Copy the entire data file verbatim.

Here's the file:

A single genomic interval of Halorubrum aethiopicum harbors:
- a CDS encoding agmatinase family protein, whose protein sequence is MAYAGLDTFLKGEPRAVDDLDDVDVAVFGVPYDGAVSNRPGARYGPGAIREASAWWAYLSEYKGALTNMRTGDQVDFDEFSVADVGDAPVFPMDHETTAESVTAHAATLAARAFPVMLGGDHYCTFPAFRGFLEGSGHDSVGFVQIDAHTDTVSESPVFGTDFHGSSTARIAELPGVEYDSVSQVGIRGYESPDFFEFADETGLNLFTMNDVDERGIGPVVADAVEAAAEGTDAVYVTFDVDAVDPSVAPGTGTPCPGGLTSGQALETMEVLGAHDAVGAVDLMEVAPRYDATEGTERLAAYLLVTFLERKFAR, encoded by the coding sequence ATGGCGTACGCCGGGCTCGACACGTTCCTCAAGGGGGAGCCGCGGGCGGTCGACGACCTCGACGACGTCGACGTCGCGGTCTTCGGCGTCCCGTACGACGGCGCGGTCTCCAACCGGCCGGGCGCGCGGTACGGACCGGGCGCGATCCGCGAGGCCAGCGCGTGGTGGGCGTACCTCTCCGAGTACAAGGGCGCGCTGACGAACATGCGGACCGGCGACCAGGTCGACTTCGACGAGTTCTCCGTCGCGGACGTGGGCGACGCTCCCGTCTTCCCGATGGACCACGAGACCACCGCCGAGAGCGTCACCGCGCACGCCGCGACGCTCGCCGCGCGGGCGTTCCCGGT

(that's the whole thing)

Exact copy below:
A single genomic interval of Halorubrum aethiopicum harbors:
- a CDS encoding agmatinase family protein, whose protein sequence is MAYAGLDTFLKGEPRAVDDLDDVDVAVFGVPYDGAVSNRPGARYGPGAIREASAWWAYLSEYKGALTNMRTGDQVDFDEFSVADVGDAPVFPMDHETTAESVTAHAATLAARAFPVMLGGDHYCTFPAFRGFLEGSGHDSVGFVQIDAHTDTVSESPVFGTDFHGSSTARIAELPGVEYDSVSQVGIRGYESPDFFEFADETGLNLFTMNDVDERGIGPVVADAVEAAAEGTDAVYVTFDVDAVDPSVAPGTGTPCPGGLTSGQALETMEVLGAHDAVGAVDLMEVAPRYDATEGTERLAAYLLVTFLERKFAR, encoded by the coding sequence ATGGCGTACGCCGGGCTCGACACGTTCCTCAAGGGGGAGCCGCGGGCGGTCGACGACCTCGACGACGTCGACGTCGCGGTCTTCGGCGTCCCGTACGACGGCGCGGTCTCCAACCGGCCGGGCGCGCGGTACGGACCGGGCGCGATCCGCGAGGCCAGCGCGTGGTGGGCGTACCTCTCCGAGTACAAGGGCGCGCTGACGAACATGCGGACCGGCGACCAGGTCGACTTCGACGAGTTCTCCGTCGCGGACGTGGGCGACGCTCCCGTCTTCCCGATGGACCACGAGACCACCGCCGAGAGCGTCACCGCGCACGCCGCGACGCTCGCCGCGCGGGCGTTCCCGGT